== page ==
Effluent parameter slaughterhouse
Wastewater treatment in meat industry – Effluent parameters

The most recommended option for treating this wastewater in an appropriate manner is a design that includes pretreatment of the water, which removes larger and smaller solids while also removing oils and fats and attenuating the fluctuations in flow and/or load, followed by a biological treatment to remove the organic matter and nitrogen. These steps are described in greater detail below:

  • Pretreatment: the first process required involves the removal of larger and smaller solids using sieves with pore sizes of 10 mm and 4 mm, respectively. It is also advisable to separate oils and fats from the water prior to biological treatment due to their high oxygen demand. Flotation is an effective means of achieving this. finally, as a result of the fluctuations in flow and contaminant load during the productive cycle, it is advisable to include a flow homogenization and lamination step to attenuate the peaks that may occur over time.
  • Biological treatment: this can be performed using several very different technologies, the most favorable of which are:
  1. Low-loaded activated sludges: it is possible to remove dissolved organic matter and achieve denitrification using a low-loaded biomass in suspension process in which the diffuser grid for the aeration system does not occupy all the bioreactor. Aerobic and anoxic regions are established in the reactor depending on the arrangement of the air diffusers, and their alternation allows nitrogen to be removed.
  2. SBR: a sequential discontinuous process can be used to remove both organic matter and nutrients. In the case of an SBR, all processes take place in the same reactor but sequentially in time. In order to work discontinuously, it is essential to have a tank in which the wastewater that passes into the treatment system can be stored.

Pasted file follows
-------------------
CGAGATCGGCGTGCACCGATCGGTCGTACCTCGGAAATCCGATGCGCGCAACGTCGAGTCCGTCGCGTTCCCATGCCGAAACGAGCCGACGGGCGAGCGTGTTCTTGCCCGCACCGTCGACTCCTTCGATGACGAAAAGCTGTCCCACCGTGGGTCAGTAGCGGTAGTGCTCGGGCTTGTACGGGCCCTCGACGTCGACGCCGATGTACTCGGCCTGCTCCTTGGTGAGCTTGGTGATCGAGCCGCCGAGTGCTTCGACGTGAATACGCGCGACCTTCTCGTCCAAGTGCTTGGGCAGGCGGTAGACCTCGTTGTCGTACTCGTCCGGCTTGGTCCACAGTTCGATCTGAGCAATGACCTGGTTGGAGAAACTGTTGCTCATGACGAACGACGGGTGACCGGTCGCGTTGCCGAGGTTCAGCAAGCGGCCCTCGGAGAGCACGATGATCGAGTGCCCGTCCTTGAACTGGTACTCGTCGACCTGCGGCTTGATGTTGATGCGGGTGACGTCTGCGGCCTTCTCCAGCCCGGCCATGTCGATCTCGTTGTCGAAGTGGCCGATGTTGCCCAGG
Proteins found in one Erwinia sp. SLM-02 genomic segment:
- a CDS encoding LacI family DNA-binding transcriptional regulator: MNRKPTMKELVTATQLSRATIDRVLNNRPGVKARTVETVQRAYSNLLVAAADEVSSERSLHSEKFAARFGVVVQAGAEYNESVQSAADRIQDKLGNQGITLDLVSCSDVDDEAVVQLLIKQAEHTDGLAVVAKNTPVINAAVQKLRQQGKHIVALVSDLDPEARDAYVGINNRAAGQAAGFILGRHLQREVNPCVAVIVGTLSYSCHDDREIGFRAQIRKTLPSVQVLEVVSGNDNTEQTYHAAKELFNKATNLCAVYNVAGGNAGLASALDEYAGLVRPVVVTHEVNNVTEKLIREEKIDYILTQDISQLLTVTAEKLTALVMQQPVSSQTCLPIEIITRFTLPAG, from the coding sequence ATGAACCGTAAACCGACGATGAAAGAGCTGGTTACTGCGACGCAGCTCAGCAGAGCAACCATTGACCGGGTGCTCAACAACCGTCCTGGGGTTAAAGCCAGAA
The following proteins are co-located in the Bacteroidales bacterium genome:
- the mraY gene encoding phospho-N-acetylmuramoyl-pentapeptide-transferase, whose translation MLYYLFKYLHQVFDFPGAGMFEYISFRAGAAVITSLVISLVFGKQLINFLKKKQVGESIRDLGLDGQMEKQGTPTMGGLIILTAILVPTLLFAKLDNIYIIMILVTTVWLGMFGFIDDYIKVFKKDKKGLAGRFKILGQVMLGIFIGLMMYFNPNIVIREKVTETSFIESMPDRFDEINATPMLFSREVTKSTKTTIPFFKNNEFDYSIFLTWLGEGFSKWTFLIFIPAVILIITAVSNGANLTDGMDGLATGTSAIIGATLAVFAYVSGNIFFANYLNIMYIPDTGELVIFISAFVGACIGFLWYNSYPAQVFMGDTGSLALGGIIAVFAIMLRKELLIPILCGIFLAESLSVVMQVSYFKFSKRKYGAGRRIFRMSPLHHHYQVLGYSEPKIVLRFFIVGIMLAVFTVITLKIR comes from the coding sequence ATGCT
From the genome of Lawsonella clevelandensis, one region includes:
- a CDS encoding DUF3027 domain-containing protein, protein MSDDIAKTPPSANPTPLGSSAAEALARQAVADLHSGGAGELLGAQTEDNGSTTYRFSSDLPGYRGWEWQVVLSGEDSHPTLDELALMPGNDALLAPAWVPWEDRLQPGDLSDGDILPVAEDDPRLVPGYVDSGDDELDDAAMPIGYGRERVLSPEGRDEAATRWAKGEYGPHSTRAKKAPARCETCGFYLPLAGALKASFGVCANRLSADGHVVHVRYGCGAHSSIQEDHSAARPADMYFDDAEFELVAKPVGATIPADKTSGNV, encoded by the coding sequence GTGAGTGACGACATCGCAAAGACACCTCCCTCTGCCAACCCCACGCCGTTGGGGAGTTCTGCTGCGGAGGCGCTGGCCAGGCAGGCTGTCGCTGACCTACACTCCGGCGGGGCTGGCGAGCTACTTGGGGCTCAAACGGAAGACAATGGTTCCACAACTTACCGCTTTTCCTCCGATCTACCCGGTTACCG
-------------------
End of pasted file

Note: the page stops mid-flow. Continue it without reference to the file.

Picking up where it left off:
3. Anaerobic process: both organic matter and nitrogen can be removed from the wastewater by way of an anaerobic treatment that does not require oxygen. As a product of the sequence of transformations that occur during the process, some of the carbon in the wastewater is transformed into biogas, a revalorizable mixture of carbon dioxide and methane.

The three biological treatments mentioned above are efficient and robust, and each has its own advantages and drawbacks. However, it should be noted that the anaerobic biological treatment option results in lower operating costs due to its lower energy consumption while also generating biogas.
In summary, slaughterhouses/cutting plants generate large quantities of effluents with a high organic load (dissolved and in suspension) in addition to containing nitrogen, phosphorus, oils and fats, and pathogens. The most recommended treatment system is based on the design of a complete system involving water pretreatment to remove large and small solids, along with oils and fats, and a biological treatment that removes the organic load and nutrients from the water. If the biological treatment is anaerobic, the biogas generated can be used to produce electrical energy, thereby reducing the overall consumption of the installation.

By Sergio Tuset

Over 30 years’ experience in management of industrial companies. Specially focused on environmental projects for customers, recognized specialist in conceptual engineering applied in wastewater, liquid &solid wastes, and air pollution. Teamwork, leadership, and expertise in Project Managing. Industrial process consulting